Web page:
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New Science Standards In Kentucky Called 'Necessary' By Some, 'Fascist' By Others

Called the "Next Generation Science Standards", the new guidelines proposed by the state Department of Education seek to revamp science education standards throughout grades K-12 in accordance with an improvement law passed in 2009. The department hosted a hearing earlier today in Frankfort, during which supporters and opponents could meet, discuss, and debate the newly-proposed standards. As was noted by the Courier-Journal:

"The majority of comments during the two-hour hearing came from critics who questioned the validity of evolution and climate change and railed against the standards as a threat to religious liberty, at times drawing comparisons to Soviet-style communism."

Blaine Ferrell, a representative from the Kentucky Academy of Sciences, was one of the few who attended that day who expressed his support of the Next Generation Science Standards. "Students in the commonwealth both need and deserve 21st-century science education grounded in inquiry, rich in content and internationally benchmarked." Another advocate, a biology professor named David Robinson, explained how Kentucky frquently gets overlooked by biotechnology companies, and cautoned that a lack of contemporary science education could potentially cause the state to be "left behind" when it comes to industrial development. 

New KDE logoAccording to The Spectrum, Kentucky's Department of Education did just that. "The standards, which incorporate all areas of science, were developed through a consortium of 25 other states and input from educators and scientists across the nation." Unfortunately, many community members reamined unconvinced. One was Matt Singleton, a Baptist minister and internet radio host from Louisville, who said:

"Outsiders are telling public school families that we must follow the rich man’s elitist religion of evolution, that we no longer have what the Kentucky Constitution says is the right to worship almighty God. Instead, this fascist method teaches that our children are the property of the state."

Another, Dena Stewart-Gore of Louisville, claimed that the new standards would single out students with religious beliefs. She subsequently speculated as to the potential consequences:

"The way socialism works is it takes anybody that doesn’t fit the mold and discards them...we are even talking genocide and murder here, folks."

Daniel Phelps, an environmental geologist who attended the hearing, fired back:

"I’ve actually read this, unlike many of the people who have commented today. Everything is actually based on evidence — arguments from evidence are actually given priority in the Next Generation Science Standards."

As was noted by the Huffington Post, states like Kansas, Maryland, and Vermont have already adopted the Next Generation Science Standards. While today's hearing was the only one conduncted in person, the state Department of Education will also be accepting written testimonies until tomorrow, July 31st.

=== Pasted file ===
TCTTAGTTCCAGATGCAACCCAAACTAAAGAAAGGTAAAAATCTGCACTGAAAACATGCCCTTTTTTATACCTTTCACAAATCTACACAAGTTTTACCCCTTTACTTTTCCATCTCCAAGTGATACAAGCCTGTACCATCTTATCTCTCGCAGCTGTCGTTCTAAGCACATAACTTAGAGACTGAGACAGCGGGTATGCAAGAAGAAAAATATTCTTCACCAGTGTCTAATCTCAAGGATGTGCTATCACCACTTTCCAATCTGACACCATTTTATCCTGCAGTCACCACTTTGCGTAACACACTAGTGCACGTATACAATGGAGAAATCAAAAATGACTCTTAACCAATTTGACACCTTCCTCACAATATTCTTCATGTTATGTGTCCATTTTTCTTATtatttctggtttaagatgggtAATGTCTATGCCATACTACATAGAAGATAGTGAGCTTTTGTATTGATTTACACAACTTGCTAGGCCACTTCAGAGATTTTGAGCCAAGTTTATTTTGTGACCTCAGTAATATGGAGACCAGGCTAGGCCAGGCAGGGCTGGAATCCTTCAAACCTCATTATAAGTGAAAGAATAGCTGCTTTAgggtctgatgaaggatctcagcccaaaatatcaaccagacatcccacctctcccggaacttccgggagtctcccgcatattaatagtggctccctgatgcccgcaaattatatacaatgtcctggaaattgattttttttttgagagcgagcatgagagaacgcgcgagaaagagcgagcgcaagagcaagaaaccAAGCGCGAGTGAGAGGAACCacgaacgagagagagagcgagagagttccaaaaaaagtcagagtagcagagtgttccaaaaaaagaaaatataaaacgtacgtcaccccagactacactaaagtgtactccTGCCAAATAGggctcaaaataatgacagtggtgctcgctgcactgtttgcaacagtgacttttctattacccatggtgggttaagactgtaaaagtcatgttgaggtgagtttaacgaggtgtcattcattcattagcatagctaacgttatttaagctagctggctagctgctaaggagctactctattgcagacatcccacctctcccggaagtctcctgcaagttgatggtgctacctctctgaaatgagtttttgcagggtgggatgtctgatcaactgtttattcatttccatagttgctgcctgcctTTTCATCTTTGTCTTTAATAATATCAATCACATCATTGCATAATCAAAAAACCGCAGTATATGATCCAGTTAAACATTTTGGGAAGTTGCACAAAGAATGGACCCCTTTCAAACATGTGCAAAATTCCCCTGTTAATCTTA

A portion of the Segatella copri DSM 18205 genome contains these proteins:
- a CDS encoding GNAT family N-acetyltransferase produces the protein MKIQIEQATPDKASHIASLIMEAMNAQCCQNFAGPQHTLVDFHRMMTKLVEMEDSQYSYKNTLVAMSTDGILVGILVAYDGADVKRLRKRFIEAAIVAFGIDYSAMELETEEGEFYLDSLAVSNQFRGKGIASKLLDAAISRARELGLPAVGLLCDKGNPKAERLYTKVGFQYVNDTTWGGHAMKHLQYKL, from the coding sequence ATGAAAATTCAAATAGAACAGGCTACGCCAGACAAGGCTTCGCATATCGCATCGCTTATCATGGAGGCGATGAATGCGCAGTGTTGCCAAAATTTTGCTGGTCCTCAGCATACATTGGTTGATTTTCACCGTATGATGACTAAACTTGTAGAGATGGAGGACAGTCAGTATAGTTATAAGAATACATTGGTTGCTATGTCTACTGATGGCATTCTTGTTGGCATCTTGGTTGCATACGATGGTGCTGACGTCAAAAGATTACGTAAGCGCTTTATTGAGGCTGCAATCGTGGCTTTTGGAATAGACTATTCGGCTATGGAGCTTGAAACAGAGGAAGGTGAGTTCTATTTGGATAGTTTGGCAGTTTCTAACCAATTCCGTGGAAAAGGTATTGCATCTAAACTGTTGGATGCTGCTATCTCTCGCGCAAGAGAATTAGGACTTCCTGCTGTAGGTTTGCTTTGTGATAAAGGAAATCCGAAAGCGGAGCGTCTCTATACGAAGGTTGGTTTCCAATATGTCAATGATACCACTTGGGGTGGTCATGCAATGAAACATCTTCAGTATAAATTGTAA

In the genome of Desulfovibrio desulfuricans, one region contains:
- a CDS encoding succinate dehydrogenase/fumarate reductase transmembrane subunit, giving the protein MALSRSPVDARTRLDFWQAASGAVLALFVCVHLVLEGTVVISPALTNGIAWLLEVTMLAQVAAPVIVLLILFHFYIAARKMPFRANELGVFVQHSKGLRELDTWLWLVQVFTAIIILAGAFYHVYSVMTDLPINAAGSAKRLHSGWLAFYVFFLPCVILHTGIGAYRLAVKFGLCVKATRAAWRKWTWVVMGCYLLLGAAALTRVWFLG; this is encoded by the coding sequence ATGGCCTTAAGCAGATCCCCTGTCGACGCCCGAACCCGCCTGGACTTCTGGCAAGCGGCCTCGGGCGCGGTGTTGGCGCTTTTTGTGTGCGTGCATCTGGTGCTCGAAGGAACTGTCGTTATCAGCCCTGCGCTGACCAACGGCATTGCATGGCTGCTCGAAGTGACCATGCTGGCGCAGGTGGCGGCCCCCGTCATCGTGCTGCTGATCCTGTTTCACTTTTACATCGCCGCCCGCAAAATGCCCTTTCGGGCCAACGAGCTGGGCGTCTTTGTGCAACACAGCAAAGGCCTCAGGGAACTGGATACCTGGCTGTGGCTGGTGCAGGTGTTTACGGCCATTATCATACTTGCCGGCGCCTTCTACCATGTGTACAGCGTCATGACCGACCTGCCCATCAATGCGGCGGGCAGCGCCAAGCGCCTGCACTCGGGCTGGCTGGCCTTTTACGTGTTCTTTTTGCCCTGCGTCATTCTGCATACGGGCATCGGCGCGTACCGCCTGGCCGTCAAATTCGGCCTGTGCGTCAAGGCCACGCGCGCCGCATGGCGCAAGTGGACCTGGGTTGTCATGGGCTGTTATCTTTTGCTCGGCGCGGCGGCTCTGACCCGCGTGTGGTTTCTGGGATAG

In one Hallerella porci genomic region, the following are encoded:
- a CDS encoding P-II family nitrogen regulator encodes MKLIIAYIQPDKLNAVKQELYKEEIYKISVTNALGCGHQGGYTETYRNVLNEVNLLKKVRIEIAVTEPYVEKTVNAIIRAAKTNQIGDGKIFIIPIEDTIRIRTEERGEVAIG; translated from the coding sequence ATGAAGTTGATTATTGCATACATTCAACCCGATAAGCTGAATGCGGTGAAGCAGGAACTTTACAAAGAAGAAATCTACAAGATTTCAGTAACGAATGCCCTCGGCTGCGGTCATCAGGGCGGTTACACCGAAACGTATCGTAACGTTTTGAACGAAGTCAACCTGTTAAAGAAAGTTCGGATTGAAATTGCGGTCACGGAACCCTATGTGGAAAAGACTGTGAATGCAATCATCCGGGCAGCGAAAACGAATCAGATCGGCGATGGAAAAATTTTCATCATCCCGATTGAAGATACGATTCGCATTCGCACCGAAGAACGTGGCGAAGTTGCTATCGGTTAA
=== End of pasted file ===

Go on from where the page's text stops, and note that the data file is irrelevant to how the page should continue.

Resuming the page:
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  1. You can't fix crazy, but perhaps you can prevent it from having any influence on public school curriculum.

    Posted by: MateoM | Jul 30, 2013 7:47:31 PM

  2. These idiots probably offer the best arguments for "genocide and murder" that I've ever heard.

    Posted by: David | Jul 30, 2013 8:12:09 PM

  3. "rich man’s elitist religion of evolution"

    Right . . . .

    Posted by: LiamB | Jul 30, 2013 8:12:28 PM

  4. They are just mad because of the Tea Party label under the second from the left.

    Posted by: Bubba | Jul 30, 2013 9:09:01 PM

  5. The irony (which they'll never get) is that these very same people are just fine when "Soviet-style" brutality is focused on the LBGT community. The ignorance/hatred is utterly breathtaking!

    Posted by: Geoff | Jul 30, 2013 9:11:47 PM

  6. I mean REALLY. On one hand you've got "God pulled the universe, as is, straight out of nothing about 6-10 thousand years ago" or you've got the scientific method, upon which all medicine, science, even the internet which allows you to communicate with people across the globe is based.

    Gosh, it's SO hard to know which one of those has more validity!

    Posted by: Caliban | Jul 30, 2013 9:38:37 PM

  7. The crazy aside - there are a LOT of typos in this article.

    Posted by: mvecera | Jul 30, 2013 10:07:08 PM

  8. Is that Derrick in the back?

    Posted by: Hagatha | Jul 30, 2013 10:35:32 PM

  9. Anyone with any scientific integrity has doubts about teaching science theories as facts, has doubts about global warming and certainly about evolution, a damaged and fragmented theory. Evidence can be cherry picked, and it usually is. One need not be religiously inclined to see this.

    Posted by: Kev C | Jul 30, 2013 10:45:49 PM

  10. Please tell us that the illustration showing the white man as the pinnacle of evolution isn't from the new standards...

    Posted by: Vint | Jul 30, 2013 10:51:18 PM

  11. Keep your narrow minded religious beliefs in your church and out of schools.